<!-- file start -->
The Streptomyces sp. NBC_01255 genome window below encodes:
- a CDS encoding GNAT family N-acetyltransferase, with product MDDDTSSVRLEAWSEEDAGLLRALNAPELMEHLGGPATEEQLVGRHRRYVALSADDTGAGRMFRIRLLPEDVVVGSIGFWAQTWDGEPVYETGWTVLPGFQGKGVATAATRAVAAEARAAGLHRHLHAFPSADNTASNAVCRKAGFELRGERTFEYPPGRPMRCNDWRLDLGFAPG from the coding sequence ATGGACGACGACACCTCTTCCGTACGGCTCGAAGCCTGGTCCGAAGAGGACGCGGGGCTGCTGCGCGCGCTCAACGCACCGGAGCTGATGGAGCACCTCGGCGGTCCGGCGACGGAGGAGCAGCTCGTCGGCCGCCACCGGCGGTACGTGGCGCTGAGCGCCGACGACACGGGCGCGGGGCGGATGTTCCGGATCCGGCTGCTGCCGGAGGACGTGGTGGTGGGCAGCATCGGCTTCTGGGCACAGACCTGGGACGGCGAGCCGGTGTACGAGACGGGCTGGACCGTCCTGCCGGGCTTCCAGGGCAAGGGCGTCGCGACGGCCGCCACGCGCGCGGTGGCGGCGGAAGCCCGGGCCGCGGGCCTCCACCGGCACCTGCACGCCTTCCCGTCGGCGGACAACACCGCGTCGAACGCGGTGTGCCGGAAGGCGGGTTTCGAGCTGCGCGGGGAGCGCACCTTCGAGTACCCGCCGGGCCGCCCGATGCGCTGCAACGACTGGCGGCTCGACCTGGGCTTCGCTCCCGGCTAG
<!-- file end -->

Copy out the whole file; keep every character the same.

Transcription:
The Streptomyces sp. NBC_01255 genome window below encodes:
- a CDS encoding GNAT family N-acetyltransferase, with product MDDDTSSVRLEAWSEEDAGLLRALNAPELMEHLGGPATEEQLVGRHRRYVALSADDTGAGRMFRIRLLPEDVVVGSIGFWAQTWDGEPVYETGWTVLPGFQGKGVATAATRAVAAEARAAGLHRHLHAFPSADNTASNAVCRKAGFELRGERTFEYPPGRPMRCNDWRLDLGFAPG from the coding sequence ATGGACGACGACACCTCTTCCGTACGGCTCGAAGCCTGGTCCGAAGAGGACGCGGGGCTGCTGCGCGCGCTCAACGCACCGGAGCTGATGGAGCACCTCGGCGGTCCGGCGACGGAGGAGCAGCTCGTCGGCCGCCACCGGCGGTACGTGGCGCTGAGCGCCGACGACACGGGCGCGGGGCGGATGTTCCGGATCCGGCTGCTGCCGGAGGACGTGGTGGTGGGCAGCATCGGCTTCTGGGCACAGACCTGGGACGGCGAGCCGGTGTACGAGACGGGCTGGACCGTCCTGCCGGGCTTCCAGGGCAAGGGCGTCGCGACGGCCGCCACGCGCGCGGTGGCGGCGGAAGCCCGGGCCGCGGGCCTCCACCGGCACCTGCACGCCTTCCCGTCGGCGGACAACACCGCGTCGAACGCGGTGTGCCGGAAGGCGGGTTTCGAGCTGCGCGGGGAGCGCACCTTCGAGTACCCGCCGGGCCGCCCGATGCGCTGCAACGACTGGCGGCTCGACCTGGGCTTCGCTCCCGGCTAG